The Australian Science Media Centre (AusSMC) is an independent, not-for-profit service for the news media, giving journalists direct access to evidence-based science and expertise.

We aim to better inform public debate on the major issues of the day by improving links between the media and the scientific community.

EXPERT REACTION: No blood clot risk with HPV vaccine (JAMA*)

Tue8Jul
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EMBARGO LIFTED 06:00 AEST Wednesday 9th July, 2014

A study of over half a million Danish women has found there is no increased risk of blood clots after completing a course of the human papillomavirus (HPV) vaccine, contradicting previous theories.

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EXPERT REACTION: Nature retracts papers claiming to make stem cells with acid

Thu3Jul
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You may remember back in January that Nature published a paper by Japanese and US scientists claiming that exposing ordinary body cells from mice to acidic conditions was enough to return them to the state from which they can go on to become any type of cell. A second paper claimed that stem cells created in this way could go on to become healthy, functioning organs in mice. It all sounded a bit too good to be true, and it turns out it was. After months of flaws in the papers becoming more and more apparent, the journal has retracted both of them. read more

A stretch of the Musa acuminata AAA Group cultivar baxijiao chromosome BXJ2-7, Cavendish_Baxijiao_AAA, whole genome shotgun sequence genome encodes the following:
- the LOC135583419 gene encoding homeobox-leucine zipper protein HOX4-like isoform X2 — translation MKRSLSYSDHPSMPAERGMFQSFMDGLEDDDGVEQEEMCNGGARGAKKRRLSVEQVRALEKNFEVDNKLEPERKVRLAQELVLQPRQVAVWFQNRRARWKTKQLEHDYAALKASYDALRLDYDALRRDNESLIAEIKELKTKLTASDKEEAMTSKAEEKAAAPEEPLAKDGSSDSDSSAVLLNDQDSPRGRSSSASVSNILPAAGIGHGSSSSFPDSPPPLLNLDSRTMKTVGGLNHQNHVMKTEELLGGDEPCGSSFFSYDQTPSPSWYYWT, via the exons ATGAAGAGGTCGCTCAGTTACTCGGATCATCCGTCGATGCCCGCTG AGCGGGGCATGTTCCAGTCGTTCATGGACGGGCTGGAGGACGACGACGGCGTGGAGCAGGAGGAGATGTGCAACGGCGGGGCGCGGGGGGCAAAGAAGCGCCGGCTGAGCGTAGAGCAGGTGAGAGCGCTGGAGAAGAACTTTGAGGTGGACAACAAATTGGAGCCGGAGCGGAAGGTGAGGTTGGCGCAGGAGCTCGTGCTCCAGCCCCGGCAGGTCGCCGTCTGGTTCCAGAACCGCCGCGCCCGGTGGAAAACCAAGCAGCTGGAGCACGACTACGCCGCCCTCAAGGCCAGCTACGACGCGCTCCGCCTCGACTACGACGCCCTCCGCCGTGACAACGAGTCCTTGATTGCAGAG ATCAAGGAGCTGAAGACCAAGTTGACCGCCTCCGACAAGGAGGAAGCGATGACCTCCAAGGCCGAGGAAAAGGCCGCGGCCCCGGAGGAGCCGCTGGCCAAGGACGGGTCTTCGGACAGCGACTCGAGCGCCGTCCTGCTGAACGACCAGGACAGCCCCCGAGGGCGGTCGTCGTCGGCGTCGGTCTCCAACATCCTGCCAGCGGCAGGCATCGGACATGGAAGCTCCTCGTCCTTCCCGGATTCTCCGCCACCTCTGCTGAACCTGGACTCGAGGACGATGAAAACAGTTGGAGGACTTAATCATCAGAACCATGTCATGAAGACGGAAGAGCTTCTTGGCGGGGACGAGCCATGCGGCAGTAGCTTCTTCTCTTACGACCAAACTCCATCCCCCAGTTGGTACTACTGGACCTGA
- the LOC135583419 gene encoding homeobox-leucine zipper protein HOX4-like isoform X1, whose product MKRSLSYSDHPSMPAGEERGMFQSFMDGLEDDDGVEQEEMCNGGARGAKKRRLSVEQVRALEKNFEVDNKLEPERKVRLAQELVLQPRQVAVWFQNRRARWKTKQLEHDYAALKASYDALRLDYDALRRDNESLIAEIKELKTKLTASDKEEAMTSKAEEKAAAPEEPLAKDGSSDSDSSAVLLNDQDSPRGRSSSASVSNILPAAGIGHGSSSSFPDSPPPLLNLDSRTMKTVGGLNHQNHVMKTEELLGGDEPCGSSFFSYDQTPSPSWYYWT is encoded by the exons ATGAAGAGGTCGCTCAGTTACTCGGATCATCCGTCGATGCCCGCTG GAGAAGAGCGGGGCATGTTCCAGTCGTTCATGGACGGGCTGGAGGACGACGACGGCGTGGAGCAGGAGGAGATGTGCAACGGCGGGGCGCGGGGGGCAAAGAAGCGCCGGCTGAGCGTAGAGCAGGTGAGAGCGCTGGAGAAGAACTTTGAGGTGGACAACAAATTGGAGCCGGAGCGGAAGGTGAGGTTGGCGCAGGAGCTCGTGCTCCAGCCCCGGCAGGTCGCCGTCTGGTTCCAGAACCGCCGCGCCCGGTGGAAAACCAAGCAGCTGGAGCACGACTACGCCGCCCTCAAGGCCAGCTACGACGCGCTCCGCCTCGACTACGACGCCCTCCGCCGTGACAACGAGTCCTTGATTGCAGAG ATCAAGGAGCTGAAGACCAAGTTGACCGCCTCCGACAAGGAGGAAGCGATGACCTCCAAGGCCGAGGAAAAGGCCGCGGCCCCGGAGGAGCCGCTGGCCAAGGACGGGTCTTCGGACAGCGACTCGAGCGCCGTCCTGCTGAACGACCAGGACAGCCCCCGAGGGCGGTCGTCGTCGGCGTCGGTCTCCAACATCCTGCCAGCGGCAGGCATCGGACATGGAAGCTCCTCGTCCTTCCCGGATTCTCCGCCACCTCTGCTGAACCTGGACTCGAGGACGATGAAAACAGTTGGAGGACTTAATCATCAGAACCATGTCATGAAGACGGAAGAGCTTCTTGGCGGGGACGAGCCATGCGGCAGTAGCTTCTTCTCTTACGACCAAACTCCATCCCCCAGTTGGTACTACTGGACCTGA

EXPERT REACTION: Potential breast cancer blood test (Genome Medicine*)

Fri27Jun
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EMBARGO LIFTED 10:00 AEST Friday 27th JUNE 2014

A simple blood test could potentially be developed that could help predict the likelihood of a woman developing breast cancer, even in the absence of a high-risk BRCA1 gene mutation. The researchers in this study identified specific signatures in the blood cells of women predisposed to breast cancer, owing to a BRCA1 mutation, and discovered the same signature in the blood of women without a BRCA1 mutation but who went on to develop breast cancer – making it a potential early marker of women’s cancer in the general population.